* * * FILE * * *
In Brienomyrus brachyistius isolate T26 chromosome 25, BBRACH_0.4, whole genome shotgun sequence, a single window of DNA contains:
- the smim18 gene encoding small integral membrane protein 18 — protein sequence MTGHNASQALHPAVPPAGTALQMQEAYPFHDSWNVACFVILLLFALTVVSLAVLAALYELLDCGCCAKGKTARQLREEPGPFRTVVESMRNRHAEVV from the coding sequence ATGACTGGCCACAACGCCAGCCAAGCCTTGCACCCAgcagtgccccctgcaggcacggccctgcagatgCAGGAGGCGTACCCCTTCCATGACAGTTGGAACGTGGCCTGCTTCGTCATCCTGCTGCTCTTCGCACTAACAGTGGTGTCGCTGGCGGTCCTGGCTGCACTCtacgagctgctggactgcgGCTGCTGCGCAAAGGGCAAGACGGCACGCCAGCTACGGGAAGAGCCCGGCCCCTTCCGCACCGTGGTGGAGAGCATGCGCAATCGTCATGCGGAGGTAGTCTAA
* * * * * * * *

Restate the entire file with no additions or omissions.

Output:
In Brienomyrus brachyistius isolate T26 chromosome 25, BBRACH_0.4, whole genome shotgun sequence, a single window of DNA contains:
- the smim18 gene encoding small integral membrane protein 18 — protein sequence MTGHNASQALHPAVPPAGTALQMQEAYPFHDSWNVACFVILLLFALTVVSLAVLAALYELLDCGCCAKGKTARQLREEPGPFRTVVESMRNRHAEVV from the coding sequence ATGACTGGCCACAACGCCAGCCAAGCCTTGCACCCAgcagtgccccctgcaggcacggccctgcagatgCAGGAGGCGTACCCCTTCCATGACAGTTGGAACGTGGCCTGCTTCGTCATCCTGCTGCTCTTCGCACTAACAGTGGTGTCGCTGGCGGTCCTGGCTGCACTCtacgagctgctggactgcgGCTGCTGCGCAAAGGGCAAGACGGCACGCCAGCTACGGGAAGAGCCCGGCCCCTTCCGCACCGTGGTGGAGAGCATGCGCAATCGTCATGCGGAGGTAGTCTAA